North Side, South Side

They SAY that moss usually grows on the north side of trees, but this is just because the north side tends to be out of the sun during the most drying part of the day — leaving more moisture behind for mosses to grow.

north south side moss forest field investigation nature hike walk explore activity

Investigate this phenomenon. Go into nearby woods and fields and compare the north and south sides of objects. Don’t limit yourself to trees. Compare the north/south facing sides of large rocks, manmade objects, and geological features such as hills and outcroppings. Is there really a large difference between the south-facing and the north-facing sides?

Take a notebook with you and really search for details. Look at the collection of leaf litter, the distribution of large and small plants, even the temperature of rocks and their surface texture. Record as many details as you can, perhaps having one two-page spread of your notebook display comparisons of north (on one page) and south (on the facing page) sides. Be brave and make a few sketches of your observations, and add to them later on future outings.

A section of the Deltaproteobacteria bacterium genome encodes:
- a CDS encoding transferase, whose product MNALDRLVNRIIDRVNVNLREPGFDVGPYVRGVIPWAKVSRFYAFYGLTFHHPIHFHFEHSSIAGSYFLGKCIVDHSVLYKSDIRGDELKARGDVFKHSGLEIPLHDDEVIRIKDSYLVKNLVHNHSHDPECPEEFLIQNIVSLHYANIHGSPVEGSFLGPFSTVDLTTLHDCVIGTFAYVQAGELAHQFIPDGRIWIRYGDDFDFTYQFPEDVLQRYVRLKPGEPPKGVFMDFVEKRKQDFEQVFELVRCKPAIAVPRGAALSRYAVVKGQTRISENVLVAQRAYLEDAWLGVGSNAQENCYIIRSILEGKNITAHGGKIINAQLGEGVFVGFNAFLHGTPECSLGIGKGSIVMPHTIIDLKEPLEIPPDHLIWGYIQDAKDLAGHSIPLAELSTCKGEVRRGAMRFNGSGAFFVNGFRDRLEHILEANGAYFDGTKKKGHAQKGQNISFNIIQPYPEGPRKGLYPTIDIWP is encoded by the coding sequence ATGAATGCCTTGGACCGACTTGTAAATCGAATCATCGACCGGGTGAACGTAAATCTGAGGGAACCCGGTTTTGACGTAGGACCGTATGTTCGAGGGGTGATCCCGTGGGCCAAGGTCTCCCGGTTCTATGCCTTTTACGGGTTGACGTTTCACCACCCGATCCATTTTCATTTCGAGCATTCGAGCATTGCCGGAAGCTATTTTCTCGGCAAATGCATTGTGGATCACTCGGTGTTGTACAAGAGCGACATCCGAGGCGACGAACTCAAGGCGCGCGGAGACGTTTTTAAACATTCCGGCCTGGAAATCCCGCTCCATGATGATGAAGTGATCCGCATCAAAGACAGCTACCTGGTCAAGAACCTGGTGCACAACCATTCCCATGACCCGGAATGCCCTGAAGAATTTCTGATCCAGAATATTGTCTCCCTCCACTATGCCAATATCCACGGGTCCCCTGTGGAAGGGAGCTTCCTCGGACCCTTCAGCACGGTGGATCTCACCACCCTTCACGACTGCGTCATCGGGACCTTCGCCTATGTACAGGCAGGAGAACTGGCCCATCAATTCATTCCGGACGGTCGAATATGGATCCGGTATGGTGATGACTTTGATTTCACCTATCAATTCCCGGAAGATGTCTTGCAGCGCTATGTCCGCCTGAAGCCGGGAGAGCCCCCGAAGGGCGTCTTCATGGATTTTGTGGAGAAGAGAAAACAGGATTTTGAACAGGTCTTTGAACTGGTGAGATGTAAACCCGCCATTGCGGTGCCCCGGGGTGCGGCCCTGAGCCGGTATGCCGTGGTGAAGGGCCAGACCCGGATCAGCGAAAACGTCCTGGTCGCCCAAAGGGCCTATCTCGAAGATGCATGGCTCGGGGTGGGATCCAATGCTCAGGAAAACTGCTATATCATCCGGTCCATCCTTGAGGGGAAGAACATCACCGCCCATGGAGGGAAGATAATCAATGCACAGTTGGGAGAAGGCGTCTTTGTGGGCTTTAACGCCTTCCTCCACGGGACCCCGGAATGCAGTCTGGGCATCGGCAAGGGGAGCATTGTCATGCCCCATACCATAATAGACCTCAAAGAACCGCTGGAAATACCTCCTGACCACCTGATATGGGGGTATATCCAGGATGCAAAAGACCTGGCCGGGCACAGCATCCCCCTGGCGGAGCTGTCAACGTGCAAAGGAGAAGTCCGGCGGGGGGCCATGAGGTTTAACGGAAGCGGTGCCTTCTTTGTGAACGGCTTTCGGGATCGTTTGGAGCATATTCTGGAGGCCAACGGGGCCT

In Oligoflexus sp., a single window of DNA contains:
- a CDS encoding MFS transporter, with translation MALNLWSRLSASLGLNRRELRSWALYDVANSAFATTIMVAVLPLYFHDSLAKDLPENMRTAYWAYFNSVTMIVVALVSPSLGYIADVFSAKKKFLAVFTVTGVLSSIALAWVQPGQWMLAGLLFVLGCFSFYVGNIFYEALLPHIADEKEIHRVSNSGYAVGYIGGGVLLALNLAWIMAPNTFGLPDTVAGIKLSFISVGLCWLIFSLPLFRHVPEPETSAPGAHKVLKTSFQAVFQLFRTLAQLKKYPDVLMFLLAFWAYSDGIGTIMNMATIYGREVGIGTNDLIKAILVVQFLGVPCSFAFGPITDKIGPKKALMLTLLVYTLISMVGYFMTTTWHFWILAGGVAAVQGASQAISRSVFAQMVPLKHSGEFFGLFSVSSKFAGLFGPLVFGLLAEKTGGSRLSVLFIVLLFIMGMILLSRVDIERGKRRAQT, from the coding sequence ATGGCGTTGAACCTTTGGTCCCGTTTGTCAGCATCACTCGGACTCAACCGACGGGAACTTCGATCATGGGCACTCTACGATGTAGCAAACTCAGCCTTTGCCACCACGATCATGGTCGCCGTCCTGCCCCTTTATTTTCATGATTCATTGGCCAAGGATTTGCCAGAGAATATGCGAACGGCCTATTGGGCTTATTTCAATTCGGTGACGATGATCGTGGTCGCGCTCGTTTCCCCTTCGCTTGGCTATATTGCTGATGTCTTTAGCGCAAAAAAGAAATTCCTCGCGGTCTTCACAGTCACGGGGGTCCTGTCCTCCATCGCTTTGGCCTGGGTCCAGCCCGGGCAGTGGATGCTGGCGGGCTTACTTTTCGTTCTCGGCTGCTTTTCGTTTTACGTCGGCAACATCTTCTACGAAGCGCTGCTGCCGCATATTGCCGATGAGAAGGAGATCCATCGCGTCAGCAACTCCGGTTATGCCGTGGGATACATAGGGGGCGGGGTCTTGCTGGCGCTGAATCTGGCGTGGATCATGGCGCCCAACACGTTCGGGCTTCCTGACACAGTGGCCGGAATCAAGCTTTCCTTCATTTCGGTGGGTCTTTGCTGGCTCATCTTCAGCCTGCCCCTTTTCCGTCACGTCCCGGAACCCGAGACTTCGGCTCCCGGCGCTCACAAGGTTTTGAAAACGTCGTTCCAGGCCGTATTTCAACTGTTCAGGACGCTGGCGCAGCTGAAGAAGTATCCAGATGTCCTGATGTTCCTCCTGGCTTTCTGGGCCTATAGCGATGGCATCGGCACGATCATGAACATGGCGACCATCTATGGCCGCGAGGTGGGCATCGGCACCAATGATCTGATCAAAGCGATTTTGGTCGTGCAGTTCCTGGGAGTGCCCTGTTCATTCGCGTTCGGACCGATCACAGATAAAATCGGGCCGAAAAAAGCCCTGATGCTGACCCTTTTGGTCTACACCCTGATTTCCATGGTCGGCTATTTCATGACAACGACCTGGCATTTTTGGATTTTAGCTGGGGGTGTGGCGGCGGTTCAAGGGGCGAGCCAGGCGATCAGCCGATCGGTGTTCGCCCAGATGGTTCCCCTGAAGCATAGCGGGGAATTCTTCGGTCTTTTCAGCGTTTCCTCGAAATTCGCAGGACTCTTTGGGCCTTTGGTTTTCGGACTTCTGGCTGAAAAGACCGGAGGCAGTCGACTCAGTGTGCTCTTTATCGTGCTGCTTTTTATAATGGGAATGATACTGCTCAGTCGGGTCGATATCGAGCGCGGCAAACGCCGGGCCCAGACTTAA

Web pages to help:

Geology Happens: Geology Begets Biology
UCSB Science Line
The Truth About Moss